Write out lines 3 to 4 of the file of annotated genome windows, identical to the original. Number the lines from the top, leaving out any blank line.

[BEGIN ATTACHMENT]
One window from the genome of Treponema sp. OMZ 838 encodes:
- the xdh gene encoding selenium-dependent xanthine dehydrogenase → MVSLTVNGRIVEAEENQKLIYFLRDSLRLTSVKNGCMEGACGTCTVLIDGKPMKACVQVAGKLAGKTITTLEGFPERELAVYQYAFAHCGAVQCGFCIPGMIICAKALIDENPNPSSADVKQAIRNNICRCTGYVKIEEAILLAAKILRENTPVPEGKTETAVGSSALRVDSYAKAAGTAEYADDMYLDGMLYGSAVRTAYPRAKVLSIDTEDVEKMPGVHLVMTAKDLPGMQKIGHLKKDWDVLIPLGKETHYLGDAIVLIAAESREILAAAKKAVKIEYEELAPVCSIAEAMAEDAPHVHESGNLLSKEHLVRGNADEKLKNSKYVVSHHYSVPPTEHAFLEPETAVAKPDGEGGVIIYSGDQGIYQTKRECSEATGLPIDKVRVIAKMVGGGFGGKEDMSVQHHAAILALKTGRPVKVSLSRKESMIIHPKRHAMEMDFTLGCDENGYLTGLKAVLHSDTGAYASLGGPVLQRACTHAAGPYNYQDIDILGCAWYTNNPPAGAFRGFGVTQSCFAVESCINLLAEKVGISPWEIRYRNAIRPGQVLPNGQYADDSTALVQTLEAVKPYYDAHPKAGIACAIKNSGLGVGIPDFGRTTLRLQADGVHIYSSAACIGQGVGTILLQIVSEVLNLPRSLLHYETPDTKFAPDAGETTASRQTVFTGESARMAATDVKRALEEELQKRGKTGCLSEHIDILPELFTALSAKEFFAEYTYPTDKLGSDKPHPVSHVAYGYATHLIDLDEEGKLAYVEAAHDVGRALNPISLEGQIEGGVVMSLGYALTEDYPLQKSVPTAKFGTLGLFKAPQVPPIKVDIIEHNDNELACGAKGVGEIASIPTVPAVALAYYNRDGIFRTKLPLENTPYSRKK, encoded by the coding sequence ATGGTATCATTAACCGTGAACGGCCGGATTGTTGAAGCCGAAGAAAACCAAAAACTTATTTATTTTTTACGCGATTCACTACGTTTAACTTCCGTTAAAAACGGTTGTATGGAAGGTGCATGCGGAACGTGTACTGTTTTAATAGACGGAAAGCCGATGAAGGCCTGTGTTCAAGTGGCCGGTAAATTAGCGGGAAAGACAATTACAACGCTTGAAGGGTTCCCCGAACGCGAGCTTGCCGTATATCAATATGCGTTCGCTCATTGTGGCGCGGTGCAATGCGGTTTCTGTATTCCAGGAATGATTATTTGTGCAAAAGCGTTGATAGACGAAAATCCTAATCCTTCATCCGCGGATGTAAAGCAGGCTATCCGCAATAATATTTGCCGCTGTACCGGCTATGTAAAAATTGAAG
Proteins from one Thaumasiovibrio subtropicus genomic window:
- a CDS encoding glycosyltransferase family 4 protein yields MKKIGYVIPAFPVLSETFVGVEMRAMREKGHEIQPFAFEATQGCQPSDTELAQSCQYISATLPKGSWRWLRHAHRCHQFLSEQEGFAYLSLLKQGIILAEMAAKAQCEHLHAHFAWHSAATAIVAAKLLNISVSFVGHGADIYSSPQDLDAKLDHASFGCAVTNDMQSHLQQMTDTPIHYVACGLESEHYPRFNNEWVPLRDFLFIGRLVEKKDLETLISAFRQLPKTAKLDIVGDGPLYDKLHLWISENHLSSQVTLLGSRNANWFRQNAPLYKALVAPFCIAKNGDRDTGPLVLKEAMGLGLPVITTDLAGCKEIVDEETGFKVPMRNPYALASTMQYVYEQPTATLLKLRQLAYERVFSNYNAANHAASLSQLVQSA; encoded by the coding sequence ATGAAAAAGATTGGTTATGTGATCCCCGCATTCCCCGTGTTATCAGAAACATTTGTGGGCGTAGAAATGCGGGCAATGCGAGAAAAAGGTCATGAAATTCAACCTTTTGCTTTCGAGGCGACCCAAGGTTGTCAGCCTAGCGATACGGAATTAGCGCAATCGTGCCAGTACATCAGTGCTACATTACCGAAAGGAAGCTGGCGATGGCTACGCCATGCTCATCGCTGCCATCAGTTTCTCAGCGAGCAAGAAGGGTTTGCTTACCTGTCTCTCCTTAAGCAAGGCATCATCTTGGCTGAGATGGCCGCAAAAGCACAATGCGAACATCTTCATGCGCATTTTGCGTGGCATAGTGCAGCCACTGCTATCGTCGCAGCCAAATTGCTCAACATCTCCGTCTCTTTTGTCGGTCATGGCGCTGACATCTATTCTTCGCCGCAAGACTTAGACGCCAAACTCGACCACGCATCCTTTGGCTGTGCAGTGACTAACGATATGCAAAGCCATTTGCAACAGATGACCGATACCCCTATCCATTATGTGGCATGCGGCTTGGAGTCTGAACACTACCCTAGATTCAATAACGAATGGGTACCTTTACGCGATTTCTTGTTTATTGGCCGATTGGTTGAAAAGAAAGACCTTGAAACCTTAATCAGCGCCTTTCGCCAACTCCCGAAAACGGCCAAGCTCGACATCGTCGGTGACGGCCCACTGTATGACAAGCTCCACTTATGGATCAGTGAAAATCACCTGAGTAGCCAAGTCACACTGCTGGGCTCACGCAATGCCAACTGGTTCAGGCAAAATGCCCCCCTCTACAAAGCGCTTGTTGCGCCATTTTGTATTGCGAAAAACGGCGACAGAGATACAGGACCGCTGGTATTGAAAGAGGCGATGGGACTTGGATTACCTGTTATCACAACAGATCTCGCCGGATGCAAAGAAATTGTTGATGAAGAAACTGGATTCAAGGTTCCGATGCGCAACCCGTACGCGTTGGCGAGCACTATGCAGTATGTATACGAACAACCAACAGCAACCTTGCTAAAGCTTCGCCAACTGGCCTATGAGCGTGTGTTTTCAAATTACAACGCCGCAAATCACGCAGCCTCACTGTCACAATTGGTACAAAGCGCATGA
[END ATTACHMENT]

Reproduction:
Proteins from one Thaumasiovibrio subtropicus genomic window:
- a CDS encoding glycosyltransferase family 4 protein yields MKKIGYVIPAFPVLSETFVGVEMRAMREKGHEIQPFAFEATQGCQPSDTELAQSCQYISATLPKGSWRWLRHAHRCHQFLSEQEGFAYLSLLKQGIILAEMAAKAQCEHLHAHFAWHSAATAIVAAKLLNISVSFVGHGADIYSSPQDLDAKLDHASFGCAVTNDMQSHLQQMTDTPIHYVACGLESEHYPRFNNEWVPLRDFLFIGRLVEKKDLETLISAFRQLPKTAKLDIVGDGPLYDKLHLWISENHLSSQVTLLGSRNANWFRQNAPLYKALVAPFCIAKNGDRDTGPLVLKEAMGLGLPVITTDLAGCKEIVDEETGFKVPMRNPYALASTMQYVYEQPTATLLKLRQLAYERVFSNYNAANHAASLSQLVQSA; encoded by the coding sequence ATGAAAAAGATTGGTTATGTGATCCCCGCATTCCCCGTGTTATCAGAAACATTTGTGGGCGTAGAAATGCGGGCAATGCGAGAAAAAGGTCATGAAATTCAACCTTTTGCTTTCGAGGCGACCCAAGGTTGTCAGCCTAGCGATACGGAATTAGCGCAATCGTGCCAGTACATCAGTGCTACATTACCGAAAGGAAGCTGGCGATGGCTACGCCATGCTCATCGCTGCCATCAGTTTCTCAGCGAGCAAGAAGGGTTTGCTTACCTGTCTCTCCTTAAGCAAGGCATCATCTTGGCTGAGATGGCCGCAAAAGCACAATGCGAACATCTTCATGCGCATTTTGCGTGGCATAGTGCAGCCACTGCTATCGTCGCAGCCAAATTGCTCAACATCTCCGTCTCTTTTGTCGGTCATGGCGCTGACATCTATTCTTCGCCGCAAGACTTAGACGCCAAACTCGACCACGCATCCTTTGGCTGTGCAGTGACTAACGATATGCAAAGCCATTTGCAACAGATGACCGATACCCCTATCCATTATGTGGCATGCGGCTTGGAGTCTGAACACTACCCTAGATTCAATAACGAATGGGTACCTTTACGCGATTTCTTGTTTATTGGCCGATTGGTTGAAAAGAAAGACCTTGAAACCTTAATCAGCGCCTTTCGCCAACTCCCGAAAACGGCCAAGCTCGACATCGTCGGTGACGGCCCACTGTATGACAAGCTCCACTTATGGATCAGTGAAAATCACCTGAGTAGCCAAGTCACACTGCTGGGCTCACGCAATGCCAACTGGTTCAGGCAAAATGCCCCCCTCTACAAAGCGCTTGTTGCGCCATTTTGTATTGCGAAAAACGGCGACAGAGATACAGGACCGCTGGTATTGAAAGAGGCGATGGGACTTGGATTACCTGTTATCACAACAGATCTCGCCGGATGCAAAGAAATTGTTGATGAAGAAACTGGATTCAAGGTTCCGATGCGCAACCCGTACGCGTTGGCGAGCACTATGCAGTATGTATACGAACAACCAACAGCAACCTTGCTAAAGCTTCGCCAACTGGCCTATGAGCGTGTGTTTTCAAATTACAACGCCGCAAATCACGCAGCCTCACTGTCACAATTGGTACAAAGCGCATGA